To sue, or not to sue, that is the question

The lowdown on BITs and ICSID arbitrations and their significance in construction and engineering contracts

Suzannah Newboult is a construction specialist at DLA Piper LLP.
Suzannah Newboult is a construction specialist at DLA Piper LLP.

The lowdown on BITs and ICSID arbitrations and their significance in construction and engineering contracts.

While together, these terms are a means of allowing a private foreign investor to sue a state, why are they relevant to the construction and engineering sectors?

A BIT is a bilateral investment treaty; a treaty entered into between two contracting states to promote investment and then to provide certain protections for those investments on a reciprocal basis.

Importantly, the treaty provides an investor from one state a right to claim compensation from the other state, the state in which he is investing (known as the host state), if these protections to his investment are not honoured.

Qatar has signed quite a number of BITs albeit some, including that entered into with the UK, have not been ratified under Qatari law and are therefore not legally binding. Ratified and legally binding BITs include those entered into with China, France, Germany, India, Italy, Korea and Turkey. It should be remembered that a ratifying state can repeal the ratifying legislation or withdraw from the treaty.

To be able to take advantage of the protection provided by a legally binding BIT there must be: a qualifying investor; a qualifying investment; and a violation of the protection offered by the BIT.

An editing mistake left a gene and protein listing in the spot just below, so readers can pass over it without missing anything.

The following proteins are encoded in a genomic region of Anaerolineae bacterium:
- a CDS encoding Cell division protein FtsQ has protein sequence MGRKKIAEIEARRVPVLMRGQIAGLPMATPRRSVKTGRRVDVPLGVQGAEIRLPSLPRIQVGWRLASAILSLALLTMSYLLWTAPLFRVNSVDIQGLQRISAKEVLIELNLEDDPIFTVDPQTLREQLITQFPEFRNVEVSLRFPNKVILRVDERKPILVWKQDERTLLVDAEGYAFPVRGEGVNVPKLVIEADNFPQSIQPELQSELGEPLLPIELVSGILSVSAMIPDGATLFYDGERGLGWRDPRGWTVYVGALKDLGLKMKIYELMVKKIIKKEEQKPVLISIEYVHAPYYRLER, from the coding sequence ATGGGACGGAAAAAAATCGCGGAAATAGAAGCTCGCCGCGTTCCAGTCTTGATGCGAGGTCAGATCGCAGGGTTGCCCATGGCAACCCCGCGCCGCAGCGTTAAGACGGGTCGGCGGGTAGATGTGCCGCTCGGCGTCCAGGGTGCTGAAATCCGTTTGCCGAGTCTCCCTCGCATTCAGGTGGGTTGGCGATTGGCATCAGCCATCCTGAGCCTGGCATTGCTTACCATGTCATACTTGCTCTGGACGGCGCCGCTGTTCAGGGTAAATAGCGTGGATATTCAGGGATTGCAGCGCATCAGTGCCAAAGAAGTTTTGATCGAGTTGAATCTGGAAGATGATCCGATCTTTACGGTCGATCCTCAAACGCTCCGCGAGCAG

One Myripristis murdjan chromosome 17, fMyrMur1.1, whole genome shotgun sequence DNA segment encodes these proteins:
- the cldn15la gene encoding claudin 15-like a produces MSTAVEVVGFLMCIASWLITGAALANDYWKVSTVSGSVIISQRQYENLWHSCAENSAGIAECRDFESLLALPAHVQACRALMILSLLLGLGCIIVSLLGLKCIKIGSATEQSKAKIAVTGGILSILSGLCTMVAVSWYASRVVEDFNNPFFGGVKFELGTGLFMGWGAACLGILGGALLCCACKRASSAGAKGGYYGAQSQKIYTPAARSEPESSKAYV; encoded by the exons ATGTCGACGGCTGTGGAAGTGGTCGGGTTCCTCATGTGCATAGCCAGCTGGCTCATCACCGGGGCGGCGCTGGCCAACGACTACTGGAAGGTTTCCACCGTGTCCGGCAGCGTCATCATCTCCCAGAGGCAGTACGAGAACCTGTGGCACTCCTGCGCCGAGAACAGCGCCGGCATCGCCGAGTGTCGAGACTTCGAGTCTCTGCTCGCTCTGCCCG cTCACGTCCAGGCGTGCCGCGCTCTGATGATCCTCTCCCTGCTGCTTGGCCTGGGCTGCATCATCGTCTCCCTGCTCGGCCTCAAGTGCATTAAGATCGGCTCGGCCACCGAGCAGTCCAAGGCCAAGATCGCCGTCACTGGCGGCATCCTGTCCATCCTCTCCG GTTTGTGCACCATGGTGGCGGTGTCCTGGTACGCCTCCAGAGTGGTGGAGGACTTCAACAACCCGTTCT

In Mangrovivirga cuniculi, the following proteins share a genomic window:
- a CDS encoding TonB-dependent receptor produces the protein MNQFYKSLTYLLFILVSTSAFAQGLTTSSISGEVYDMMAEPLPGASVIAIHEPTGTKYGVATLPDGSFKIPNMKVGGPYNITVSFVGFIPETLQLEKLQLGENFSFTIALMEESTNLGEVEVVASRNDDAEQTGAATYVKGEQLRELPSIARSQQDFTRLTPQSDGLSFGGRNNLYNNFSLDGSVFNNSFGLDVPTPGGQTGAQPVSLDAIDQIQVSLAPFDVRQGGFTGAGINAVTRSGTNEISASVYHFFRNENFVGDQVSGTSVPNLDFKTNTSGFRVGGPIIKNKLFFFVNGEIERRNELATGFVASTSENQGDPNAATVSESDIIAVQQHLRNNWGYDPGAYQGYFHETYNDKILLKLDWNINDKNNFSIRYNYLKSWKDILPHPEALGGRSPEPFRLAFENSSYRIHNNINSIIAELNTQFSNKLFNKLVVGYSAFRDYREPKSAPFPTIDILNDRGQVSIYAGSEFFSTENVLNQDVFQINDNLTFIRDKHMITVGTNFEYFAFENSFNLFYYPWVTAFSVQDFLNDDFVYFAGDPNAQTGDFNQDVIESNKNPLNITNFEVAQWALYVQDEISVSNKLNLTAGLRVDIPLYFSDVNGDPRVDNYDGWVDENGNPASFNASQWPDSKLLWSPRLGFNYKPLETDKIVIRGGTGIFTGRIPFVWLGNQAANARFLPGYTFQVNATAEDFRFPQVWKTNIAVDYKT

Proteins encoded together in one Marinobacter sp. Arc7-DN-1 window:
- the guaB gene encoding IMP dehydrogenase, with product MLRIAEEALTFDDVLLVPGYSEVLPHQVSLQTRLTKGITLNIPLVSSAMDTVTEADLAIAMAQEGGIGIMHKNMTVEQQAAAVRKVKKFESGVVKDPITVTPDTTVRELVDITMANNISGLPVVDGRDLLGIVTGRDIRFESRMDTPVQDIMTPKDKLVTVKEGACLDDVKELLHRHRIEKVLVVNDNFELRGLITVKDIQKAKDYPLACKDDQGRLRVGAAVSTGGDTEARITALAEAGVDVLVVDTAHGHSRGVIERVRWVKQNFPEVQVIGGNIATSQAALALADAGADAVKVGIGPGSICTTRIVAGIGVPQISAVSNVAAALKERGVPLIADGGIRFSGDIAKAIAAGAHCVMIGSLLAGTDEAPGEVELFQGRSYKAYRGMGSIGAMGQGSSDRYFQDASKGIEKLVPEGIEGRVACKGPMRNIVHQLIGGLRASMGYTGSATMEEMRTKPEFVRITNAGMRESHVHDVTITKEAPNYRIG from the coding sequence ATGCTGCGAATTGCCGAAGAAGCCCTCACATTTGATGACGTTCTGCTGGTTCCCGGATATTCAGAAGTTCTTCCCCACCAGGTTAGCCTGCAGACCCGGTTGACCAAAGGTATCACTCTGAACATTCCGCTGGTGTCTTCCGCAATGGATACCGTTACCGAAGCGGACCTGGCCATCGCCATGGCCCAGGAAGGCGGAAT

Each BIT depends on its own terms but there are some common themes. Typically a qualifying investor can be an individual or a company that is constituted or incorporated in the state that is party to the BIT.

Additional requirements may apply, such as the investor state being the place from which the company is controlled and the management of the company is located.

Often the BIT will acknowledge that the foreign investor may need to set up a local entity in the host state and allow it to retain qualifying investor status, provided the local entity is controlled by the foreign investor.

A qualifying investment is harder to identify but, by way of example, BITs between other contracting states have found the following construction/engineering works to be qualifying investments: renovation, construction and operation of airport terminals; dredging operations; design and construction of public roads; real estate developments including social and commercial infrastructure; and the construction and operation of a hotel. Violation of the protections afforded by the BIT will again depend on the protections offered by that BIT but examples of violations could include: the host state interfering with the contract, eg. by not allowing full access; the state as employer under the construction contract not performing its obligations; expropriation of plant, equipment or material; or the passing of legislation modifying or voiding the construction contract.

Although slow to take advantage of this alternative redress, international contractors are increasingly looking to BITs as a route to compensation when wronged under construction and engineering contracts.

ICSID is the International Centre for the Settlement of Investment Disputes, a neutral forum providing a set of arbitration rules pursuant to which a BIT dispute can be arbitrated.

The agreement to arbitrate under ICSID is usually found in the BIT itself and will exist as an avenue for the contractor regardless of the dispute resolution mechanism found within the construction contract.

However, it should be noted that there is usually a requirement to attempt to resolve the dispute amicably before arbitrating and there may be a requirement to exhaust all local dispute resolution remedies before referring to ICSID arbitration.

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